May 6, 2022 : By Logan Smith - Office of Communications & Public Engagement
As the throbbing pain in his stomach intensified, David Walker knew something wasn’t quite right.
It was the 18-year-old’s first semester at Liberty University — only two weeks into the 2018 fall term. He looked forward to declaring a major and building friendships on his hall.
Nothing could have prepared him for the news that would grind those plans to a foreboding halt.
David assumed his cramp-like discomfort would subside, but the continual irritation prompted a visit to the campus health clinic, where he received a series of examinations: a CT scan, ultrasound, and X-ray.
“I knew something was wrong, because it took a long time for the test results to come back,” he said.
Sitting in the waiting room, David’s attention drifted to his parents, whose marriage was hanging on by a thread. The sudden family strife confused him; the emotional pain overshadowed his physical pain.
“I didn’t really think too much about the pain in my stomach because there was other stuff going on in my mind, like my parents and their situation,” David said. “Starting off college like that wasn’t the ideal plan.”
When the tests revealed a volleyball-sized tumor, the doctor immediately commanded David to return home, to Los Angeles, Calif., for emergency surgery.
David didn’t want to leave campus, but he accepted his situation, trusting God, and returned to his dorm to pack his belongings.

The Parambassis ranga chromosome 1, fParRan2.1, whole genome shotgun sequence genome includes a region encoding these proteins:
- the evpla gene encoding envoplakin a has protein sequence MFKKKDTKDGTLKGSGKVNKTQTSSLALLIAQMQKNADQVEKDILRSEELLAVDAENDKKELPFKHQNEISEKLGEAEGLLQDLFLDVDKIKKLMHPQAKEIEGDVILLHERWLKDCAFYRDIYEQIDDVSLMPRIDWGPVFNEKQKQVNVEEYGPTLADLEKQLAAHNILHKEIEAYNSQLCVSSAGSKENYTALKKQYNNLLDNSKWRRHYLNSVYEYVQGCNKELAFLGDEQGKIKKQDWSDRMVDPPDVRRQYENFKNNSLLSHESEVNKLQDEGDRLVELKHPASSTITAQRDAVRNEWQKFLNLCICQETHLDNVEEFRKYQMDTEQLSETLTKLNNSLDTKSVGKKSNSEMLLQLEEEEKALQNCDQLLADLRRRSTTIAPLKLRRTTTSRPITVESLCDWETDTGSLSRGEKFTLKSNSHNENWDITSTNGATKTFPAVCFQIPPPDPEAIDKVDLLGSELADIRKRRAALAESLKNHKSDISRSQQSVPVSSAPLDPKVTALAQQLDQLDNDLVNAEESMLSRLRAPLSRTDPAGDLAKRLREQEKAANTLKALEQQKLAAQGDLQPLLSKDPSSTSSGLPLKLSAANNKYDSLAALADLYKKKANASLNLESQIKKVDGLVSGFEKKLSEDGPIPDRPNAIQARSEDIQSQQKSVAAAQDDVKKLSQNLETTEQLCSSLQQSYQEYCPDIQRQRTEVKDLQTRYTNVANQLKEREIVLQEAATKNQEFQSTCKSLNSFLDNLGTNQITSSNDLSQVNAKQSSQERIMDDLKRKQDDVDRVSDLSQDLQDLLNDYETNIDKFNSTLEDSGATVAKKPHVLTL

“My faith wasn’t down at all,” he said. “My friends were all surprised how calm I was. … The Bible talks about peace that passes all understanding, and you don’t really know you have that peace until a challenging situation tests your faith. I give it all to God. I couldn’t have been that calm, but it was all God.”
David was in the Los Angeles Children’s Hospital Emergency Room 24 hours later, where doctors conducted further examinations and learned the severity of David’s situation.
With the position of the tumor, wedged between vital organs, and the alarming rate of its expansion, David wasn’t given that long to live. Doctors discovered that the tumor had nearly swelled into his spine, a disastrous effect that would leave him paralyzed if not treated.
The surgery was dangerous given the precise cutting, but it was his only hope for survival. The odds were slim and, even if he came through the operation, he was told he may never walk again.
“He was only 18. This couldn’t be happening,” recalls David’s mother, Rebecca Walker. “We just held on to our faith and let God’s will be done. … It was very scary, but I had a strong faith that there was a reason for this. In my heart of hearts, I felt like this was a test.”
To David’s surprise and gratitude, this frightful experience forced his parents to reconcile and refocus on what mattered most: family. David said that this medical emergency saved his parents’ marriage. His parents are united today.
“Our family became strong because of this experience,” Rebecca said. “God walked into our family, into our kids, and into our marriage.”